USA: helping women exit the prison system
Judy Felts carefully walked inside the construction zone of a home that three years ago was only an idea.
She strode the soon to be bedrooms and living room despite the noises of bandsaw and hammering up above her. Gently stepping out of the house, she walked to look at it from the front from the sidewalk on West Fowlkes Street. It had only been a few days since crews were able place the roof trusses to the top.
The house isn’t one for Felts to live in, but rather help other women who will exit the prison system starting in May. Called the Oak Cottage for Women, the transition home will become the only one of its kind in Williamson County approved by the Tennessee Department of Corrections.
“There’s girls in the state prison who are from Williamson County that can’t come back to their own home,” Felts said. “There’s a huge need.”
Right now, there are 19 women waiting statewide for homes after being granted parole, according to data from TDOC.
“I felt compelled to begin the process,” Felts said. “But three years ago I didn’t know where to start. **But if we don’t create homes for these women, where else are they going to go?”**
How the nonprofit started
Felts has volunteered with the Tennessee Women’s Prison for the last two decades.
But it wasn’t until the needs from those leaving the system jarred her into action.
“Working in the prison center you hear the stories,” she said. “They said, ‘Judy, help us.’ I had no clue how to start a transition home.”
That included meeting Gina Wood, who reached a parole status but had to wait four months to find a TDOC approved place to live.
“I think that’s what we need,” Wood explained in a video talking about the nonprofit. “To know that someone loves us and cares about us so we don’t have to go down that around anymore.”
In order to figure out a way to help, Felts started taking classes at the Center for Nonprofit Management and fundraising in and around Franklin. She visited transition homes around the state to try to educate herself on how to reach the goal of starting her own.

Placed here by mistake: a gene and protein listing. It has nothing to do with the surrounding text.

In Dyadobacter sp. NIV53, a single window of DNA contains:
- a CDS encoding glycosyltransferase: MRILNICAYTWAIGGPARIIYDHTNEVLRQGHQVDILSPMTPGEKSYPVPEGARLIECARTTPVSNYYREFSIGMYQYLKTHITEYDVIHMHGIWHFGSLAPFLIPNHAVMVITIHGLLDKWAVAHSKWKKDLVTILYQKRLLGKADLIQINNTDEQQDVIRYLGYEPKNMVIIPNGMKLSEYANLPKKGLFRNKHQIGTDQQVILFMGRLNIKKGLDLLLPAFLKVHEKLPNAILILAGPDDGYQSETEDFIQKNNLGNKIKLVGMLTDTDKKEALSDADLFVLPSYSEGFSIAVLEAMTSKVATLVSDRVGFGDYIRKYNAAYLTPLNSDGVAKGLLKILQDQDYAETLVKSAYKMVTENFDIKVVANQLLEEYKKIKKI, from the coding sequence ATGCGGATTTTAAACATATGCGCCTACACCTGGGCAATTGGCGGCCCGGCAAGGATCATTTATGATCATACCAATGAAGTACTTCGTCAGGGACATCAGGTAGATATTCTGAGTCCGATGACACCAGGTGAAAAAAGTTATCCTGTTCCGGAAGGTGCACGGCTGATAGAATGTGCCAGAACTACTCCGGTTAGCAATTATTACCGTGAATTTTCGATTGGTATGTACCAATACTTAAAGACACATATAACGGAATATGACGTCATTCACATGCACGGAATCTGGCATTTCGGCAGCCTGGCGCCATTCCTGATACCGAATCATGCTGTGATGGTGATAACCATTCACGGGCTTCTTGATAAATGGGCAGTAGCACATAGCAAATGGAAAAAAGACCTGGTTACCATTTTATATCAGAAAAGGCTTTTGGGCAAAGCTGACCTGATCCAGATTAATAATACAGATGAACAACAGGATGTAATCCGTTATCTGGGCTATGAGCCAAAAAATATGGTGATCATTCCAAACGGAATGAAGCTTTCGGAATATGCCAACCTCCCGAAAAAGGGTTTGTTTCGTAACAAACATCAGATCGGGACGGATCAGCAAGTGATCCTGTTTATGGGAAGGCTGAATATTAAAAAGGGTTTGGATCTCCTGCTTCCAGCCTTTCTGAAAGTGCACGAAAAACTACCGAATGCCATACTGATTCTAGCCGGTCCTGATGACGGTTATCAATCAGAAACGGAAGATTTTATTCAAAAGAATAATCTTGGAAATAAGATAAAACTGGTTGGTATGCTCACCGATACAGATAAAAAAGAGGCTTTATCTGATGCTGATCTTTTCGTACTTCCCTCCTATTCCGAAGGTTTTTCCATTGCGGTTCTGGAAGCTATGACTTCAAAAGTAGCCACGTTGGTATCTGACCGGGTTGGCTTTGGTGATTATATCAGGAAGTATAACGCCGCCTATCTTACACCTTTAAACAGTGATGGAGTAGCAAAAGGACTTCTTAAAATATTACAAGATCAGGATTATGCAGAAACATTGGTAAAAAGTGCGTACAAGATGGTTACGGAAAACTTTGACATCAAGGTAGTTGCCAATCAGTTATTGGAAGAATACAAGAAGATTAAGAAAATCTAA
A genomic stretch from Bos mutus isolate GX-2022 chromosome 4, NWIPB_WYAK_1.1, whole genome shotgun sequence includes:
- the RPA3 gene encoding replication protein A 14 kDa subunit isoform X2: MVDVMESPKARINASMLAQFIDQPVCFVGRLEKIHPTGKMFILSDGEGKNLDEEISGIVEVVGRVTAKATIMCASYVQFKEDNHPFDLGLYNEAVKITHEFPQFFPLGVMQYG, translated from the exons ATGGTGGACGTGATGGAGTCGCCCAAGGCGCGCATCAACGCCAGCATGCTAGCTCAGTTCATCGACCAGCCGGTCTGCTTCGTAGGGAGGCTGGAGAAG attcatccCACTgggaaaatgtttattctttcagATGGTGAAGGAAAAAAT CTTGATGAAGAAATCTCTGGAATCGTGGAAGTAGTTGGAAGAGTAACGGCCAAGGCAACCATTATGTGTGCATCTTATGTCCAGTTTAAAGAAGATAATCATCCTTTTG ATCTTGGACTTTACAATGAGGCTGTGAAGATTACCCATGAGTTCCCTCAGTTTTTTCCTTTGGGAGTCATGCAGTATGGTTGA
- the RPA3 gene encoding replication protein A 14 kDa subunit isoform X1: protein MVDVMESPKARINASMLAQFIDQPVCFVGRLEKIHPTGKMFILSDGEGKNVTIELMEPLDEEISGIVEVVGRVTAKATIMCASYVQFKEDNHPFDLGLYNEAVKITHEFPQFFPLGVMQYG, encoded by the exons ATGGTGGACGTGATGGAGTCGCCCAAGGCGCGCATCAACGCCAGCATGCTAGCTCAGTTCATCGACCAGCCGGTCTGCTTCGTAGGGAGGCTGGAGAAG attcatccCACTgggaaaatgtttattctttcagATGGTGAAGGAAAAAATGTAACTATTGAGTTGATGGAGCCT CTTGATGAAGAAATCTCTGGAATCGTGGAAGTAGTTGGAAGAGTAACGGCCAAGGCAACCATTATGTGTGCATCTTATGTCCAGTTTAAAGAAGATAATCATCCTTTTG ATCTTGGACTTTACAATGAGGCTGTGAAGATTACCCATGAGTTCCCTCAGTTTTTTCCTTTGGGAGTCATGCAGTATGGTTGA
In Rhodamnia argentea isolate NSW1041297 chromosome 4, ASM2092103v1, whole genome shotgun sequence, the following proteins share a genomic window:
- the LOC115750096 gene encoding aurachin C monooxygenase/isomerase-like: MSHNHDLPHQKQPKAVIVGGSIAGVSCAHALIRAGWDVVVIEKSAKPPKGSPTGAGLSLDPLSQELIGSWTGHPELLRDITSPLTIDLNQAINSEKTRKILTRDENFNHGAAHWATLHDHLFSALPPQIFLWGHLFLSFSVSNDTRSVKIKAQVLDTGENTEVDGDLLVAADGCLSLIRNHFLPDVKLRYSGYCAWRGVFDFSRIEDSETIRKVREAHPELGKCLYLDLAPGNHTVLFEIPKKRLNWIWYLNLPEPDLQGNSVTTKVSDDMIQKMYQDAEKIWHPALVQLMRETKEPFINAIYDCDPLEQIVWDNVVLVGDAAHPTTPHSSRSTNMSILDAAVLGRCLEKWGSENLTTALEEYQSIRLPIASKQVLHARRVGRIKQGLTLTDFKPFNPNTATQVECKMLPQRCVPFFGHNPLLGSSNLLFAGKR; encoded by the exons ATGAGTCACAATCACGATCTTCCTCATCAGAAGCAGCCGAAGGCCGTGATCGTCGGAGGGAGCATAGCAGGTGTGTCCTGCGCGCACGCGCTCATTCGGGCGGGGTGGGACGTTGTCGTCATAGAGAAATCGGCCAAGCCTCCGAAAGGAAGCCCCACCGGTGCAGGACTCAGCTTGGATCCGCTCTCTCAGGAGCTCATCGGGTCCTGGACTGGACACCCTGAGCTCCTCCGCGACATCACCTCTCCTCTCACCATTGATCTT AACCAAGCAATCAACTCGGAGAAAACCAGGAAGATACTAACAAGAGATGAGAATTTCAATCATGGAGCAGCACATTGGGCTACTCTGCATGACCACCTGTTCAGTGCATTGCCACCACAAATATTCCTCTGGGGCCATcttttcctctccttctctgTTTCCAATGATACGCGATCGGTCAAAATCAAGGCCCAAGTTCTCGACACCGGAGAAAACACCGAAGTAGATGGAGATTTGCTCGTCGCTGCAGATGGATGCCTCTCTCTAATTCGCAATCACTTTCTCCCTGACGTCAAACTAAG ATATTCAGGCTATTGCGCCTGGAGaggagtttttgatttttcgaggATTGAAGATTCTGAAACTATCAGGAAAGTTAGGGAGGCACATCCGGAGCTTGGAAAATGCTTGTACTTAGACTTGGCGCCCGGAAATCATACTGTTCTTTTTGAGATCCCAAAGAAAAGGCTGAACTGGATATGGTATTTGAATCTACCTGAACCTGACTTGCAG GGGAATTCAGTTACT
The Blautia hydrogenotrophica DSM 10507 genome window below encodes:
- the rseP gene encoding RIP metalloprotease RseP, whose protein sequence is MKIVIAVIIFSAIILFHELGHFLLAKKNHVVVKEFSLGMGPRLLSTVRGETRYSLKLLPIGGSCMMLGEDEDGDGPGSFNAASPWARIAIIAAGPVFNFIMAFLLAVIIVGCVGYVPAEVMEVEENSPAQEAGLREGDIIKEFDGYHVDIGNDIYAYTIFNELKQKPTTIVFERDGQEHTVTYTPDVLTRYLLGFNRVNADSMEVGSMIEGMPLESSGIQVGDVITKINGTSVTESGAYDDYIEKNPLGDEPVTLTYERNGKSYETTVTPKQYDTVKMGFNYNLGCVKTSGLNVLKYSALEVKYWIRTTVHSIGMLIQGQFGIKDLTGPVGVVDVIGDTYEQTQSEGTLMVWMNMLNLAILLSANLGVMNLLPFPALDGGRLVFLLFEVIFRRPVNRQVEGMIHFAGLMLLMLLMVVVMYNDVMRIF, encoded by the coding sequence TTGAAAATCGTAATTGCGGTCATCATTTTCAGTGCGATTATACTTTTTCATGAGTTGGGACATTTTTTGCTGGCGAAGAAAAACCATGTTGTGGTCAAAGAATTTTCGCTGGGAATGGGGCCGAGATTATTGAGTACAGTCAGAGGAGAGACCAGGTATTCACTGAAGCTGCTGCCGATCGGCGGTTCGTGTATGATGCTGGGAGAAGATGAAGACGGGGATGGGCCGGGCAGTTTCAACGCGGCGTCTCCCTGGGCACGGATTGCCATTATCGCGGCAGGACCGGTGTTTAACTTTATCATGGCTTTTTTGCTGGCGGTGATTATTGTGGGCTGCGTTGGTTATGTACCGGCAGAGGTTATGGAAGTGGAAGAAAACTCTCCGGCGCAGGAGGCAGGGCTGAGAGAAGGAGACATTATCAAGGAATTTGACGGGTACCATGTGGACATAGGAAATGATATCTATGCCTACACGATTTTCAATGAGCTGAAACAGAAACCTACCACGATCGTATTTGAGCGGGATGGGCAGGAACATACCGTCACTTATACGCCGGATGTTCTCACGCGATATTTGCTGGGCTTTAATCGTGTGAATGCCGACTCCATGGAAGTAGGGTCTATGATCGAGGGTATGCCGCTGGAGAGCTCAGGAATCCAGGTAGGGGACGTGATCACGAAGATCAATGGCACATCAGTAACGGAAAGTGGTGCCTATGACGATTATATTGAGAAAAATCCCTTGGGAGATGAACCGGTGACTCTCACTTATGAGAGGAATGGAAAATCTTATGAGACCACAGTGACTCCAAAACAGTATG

Her research brought her to Stephen Murray with Community Housing Partnership of Williamson County, which is across the street from where the new home will operate. Murray often writes applications for grant money with the Tennessee Housing Development Agency. The stage agency allows nonprofits to apply for grant money for those trying to help low income households, including those with disabilities, teens aging out of foster care
Murray helped with finding a place for the nonprofit to the house the women and help with the application process to THDA. George Martin — who is from the Natchez neighborhood — sold the quadroplex to the group after he heard what they wanted to do with the building.
“There’s an issue in Franklin that as it grows social service housing needs haven’t been addressed,” Murray said. “We have been trying to do more of that. We have opened the doors on the next project. All of those issues aren’t about us bringing people into Franklin. Beverly Hills and Manhattan have those problems. You have to prepare for it.”
How it will work
Ideally by the beginning of May, Felts will see six women move into the 2,200 square feet home.
Floor plans for the home show four bedrooms and four bathrooms for the project, along with a living area, front porch and office space for a house manager.
Felts will hopefully select the women moving into the home by March. Monetary donations have been given to the home for the cost of the renovation at $534,000. It will cost around $1.3 million for the next five years operational fees.
For Ashlee Sellars, she understands the problems women face when they leave the prison system. In 2017, she was released from the Tennessee Prison for Women. She works now in restorative justice with the Raphah Institute after going through Lipscomb University’s LIFE Program.
“I do know that good housing for returning citizens is an issue as they are trying to get out from underneath that they face,” Sellars said. *“The list goes on in the way the odd are stacked.
We think that individuals are ‘bad’ people instead of understanding that the system doesn’t create an environment for them to flourish once they leave prison.“*
Those who move into Oak Cottage are allowed to stay up to a year, but will have to live there for the next six months. They will interact with skills coaches, health care professional and counselors to help them re-enter society.
Felts said she hoped to have the Franklin area involved not only through giving donations but meeting the women and helping them along the way.
“I have said this has to be a community effort,” Felt said. “If we can get the community involved, they can help and volunteer or teaching classes. They can help these women excel at life.”
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